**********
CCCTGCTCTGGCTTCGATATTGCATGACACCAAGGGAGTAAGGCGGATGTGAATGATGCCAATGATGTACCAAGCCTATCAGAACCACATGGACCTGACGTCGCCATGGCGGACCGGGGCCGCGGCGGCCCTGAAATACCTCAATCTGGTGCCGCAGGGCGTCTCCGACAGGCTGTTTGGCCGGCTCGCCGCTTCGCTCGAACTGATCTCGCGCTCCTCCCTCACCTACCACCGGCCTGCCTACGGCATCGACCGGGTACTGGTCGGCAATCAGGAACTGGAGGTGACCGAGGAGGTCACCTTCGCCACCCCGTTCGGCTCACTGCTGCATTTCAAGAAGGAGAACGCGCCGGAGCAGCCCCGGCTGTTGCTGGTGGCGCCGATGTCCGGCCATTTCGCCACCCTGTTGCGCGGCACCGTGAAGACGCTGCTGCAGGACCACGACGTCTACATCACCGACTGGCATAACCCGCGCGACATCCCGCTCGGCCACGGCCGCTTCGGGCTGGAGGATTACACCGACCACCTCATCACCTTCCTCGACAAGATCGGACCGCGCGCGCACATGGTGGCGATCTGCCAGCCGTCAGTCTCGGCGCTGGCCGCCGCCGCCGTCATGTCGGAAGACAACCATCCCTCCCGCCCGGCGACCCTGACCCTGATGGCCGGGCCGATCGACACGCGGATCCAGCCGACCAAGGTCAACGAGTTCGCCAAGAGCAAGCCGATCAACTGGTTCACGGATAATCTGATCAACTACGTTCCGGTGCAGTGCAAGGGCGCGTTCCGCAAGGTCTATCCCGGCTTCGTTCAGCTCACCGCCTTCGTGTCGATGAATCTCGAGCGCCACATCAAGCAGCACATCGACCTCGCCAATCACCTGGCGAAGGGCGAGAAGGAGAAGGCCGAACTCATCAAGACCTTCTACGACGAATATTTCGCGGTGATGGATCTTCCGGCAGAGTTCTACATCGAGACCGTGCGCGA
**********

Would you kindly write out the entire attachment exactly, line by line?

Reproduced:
CCCTGCTCTGGCTTCGATATTGCATGACACCAAGGGAGTAAGGCGGATGTGAATGATGCCAATGATGTACCAAGCCTATCAGAACCACATGGACCTGACGTCGCCATGGCGGACCGGGGCCGCGGCGGCCCTGAAATACCTCAATCTGGTGCCGCAGGGCGTCTCCGACAGGCTGTTTGGCCGGCTCGCCGCTTCGCTCGAACTGATCTCGCGCTCCTCCCTCACCTACCACCGGCCTGCCTACGGCATCGACCGGGTACTGGTCGGCAATCAGGAACTGGAGGTGACCGAGGAGGTCACCTTCGCCACCCCGTTCGGCTCACTGCTGCATTTCAAGAAGGAGAACGCGCCGGAGCAGCCCCGGCTGTTGCTGGTGGCGCCGATGTCCGGCCATTTCGCCACCCTGTTGCGCGGCACCGTGAAGACGCTGCTGCAGGACCACGACGTCTACATCACCGACTGGCATAACCCGCGCGACATCCCGCTCGGCCACGGCCGCTTCGGGCTGGAGGATTACACCGACCACCTCATCACCTTCCTCGACAAGATCGGACCGCGCGCGCACATGGTGGCGATCTGCCAGCCGTCAGTCTCGGCGCTGGCCGCCGCCGCCGTCATGTCGGAAGACAACCATCCCTCCCGCCCGGCGACCCTGACCCTGATGGCCGGGCCGATCGACACGCGGATCCAGCCGACCAAGGTCAACGAGTTCGCCAAGAGCAAGCCGATCAACTGGTTCACGGATAATCTGATCAACTACGTTCCGGTGCAGTGCAAGGGCGCGTTCCGCAAGGTCTATCCCGGCTTCGTTCAGCTCACCGCCTTCGTGTCGATGAATCTCGAGCGCCACATCAAGCAGCACATCGACCTCGCCAATCACCTGGCGAAGGGCGAGAAGGAGAAGGCCGAACTCATCAAGACCTTCTACGACGAATATTTCGCGGTGATGGATCTTCCGGCAGAGTTCTACATCGAGACCGTGCGCGA